In the New World’s Tierra del Fuego, series protagonist Mateo, his faith restored in humanity by a community he encounters there, receives a letter from friend and Season 1 character Valerio, under death threat from Seville’s new mob bosses. Once returned to Seville he tries to help Teresa, the extraordinary feminist painter from Season 1, to rescue female prostitutes enslaved in Seville’s shanty slums, from the mob’s maws.
Meanwhile, having helped crush a rising in Aragon, Pontecorvo, a young ambitious soldier is appointed Capitán General of Andalusia, to deal with the mob. But how far can one man turn back the tide of history?
Season 2 uses a 400-technician crew. According to series co-creator Alberto Rodríguez, director of hit feature films “Marshland” and “Smoke and Mirrors,” Season 2 won’t just be bigger and better, but brighter too: “What we have in Season 2 is more narrative muscle. Mateo has got over his melancholy, this is a season of pure adventure.”
“Mateo comes back having found a new meaning to life,” he added. “The Mateo that comes back is someone renewed.”
Season 2 will see other new characters introduced. Many details are under wraps, but Pontecorvo is based on a historical political figure from the city of Seville who was among the first to examine closely the activities of the city’s criminal underground.
“I believe the strength of the second season are the new characters related to the Garduña [Seville mafia],” series co-creator and show-runner Rafael Cobos told Variety. “Mateo is still the protagonist in Season 2, but this time he shares the limelight, and there are a lot of strong characters related to the Garduña.”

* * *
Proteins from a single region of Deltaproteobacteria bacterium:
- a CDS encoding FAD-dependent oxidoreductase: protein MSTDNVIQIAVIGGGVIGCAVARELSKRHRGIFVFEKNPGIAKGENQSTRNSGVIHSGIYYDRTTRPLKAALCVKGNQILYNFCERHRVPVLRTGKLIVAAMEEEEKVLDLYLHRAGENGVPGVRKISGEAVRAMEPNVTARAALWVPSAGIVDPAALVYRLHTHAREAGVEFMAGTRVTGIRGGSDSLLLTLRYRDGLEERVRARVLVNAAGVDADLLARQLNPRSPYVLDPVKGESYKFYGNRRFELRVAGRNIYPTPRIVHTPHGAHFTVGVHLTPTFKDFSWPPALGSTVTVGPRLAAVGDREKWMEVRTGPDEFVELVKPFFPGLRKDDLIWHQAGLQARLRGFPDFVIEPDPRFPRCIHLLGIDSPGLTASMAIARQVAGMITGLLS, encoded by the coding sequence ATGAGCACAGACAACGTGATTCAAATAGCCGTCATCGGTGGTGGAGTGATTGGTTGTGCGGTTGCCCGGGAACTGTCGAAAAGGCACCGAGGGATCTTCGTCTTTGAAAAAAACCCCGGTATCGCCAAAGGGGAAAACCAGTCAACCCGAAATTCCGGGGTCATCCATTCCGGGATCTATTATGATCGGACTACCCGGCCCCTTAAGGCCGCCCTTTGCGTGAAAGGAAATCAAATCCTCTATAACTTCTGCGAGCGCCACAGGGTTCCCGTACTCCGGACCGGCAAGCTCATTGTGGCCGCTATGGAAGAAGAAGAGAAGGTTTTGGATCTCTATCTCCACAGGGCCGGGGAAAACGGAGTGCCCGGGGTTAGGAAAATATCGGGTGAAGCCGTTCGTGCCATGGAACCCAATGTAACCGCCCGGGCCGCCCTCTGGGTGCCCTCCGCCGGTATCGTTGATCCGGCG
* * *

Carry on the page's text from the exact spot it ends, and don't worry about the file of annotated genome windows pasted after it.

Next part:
Cobos also shared another bit of news that is sure to intrigue fans of the series; Season 2 of “The Plague” begins far from the streets of Seville in the wilderness of colonial Patagonia.
“I was very clear that I wanted to start in the New World,” he explained. “But I didn’t want the story to be jungle, crystal clear water, no. I was interested in a new world, a land of fire, blizzards, snow and of glaciers. The opposite image of what is associated with the New World and conquistadors meeting with natives.”
With more action, added characters, further-developed plot lines and new sets, Season 2 certainly promises bigger, better and brighter.
Movistar+ greenlit Season 2 of “The Plague” before Season had been released, and while Season 3 hasn’t been announced yet, Movistar+ is optimistic about the future of the series.
“Rafael and Alberto have an idea that would require a Season 3,” said Félez. This would “make the series into a triptych; going from shadow to light and returning again to a certain shadow, completing a circle.”
“If we call the change from Season 1 to 2 a departure, then we can say there would be a massive shift between the second and third season,” Cobos explained of his desire to finish the story he and his team are telling.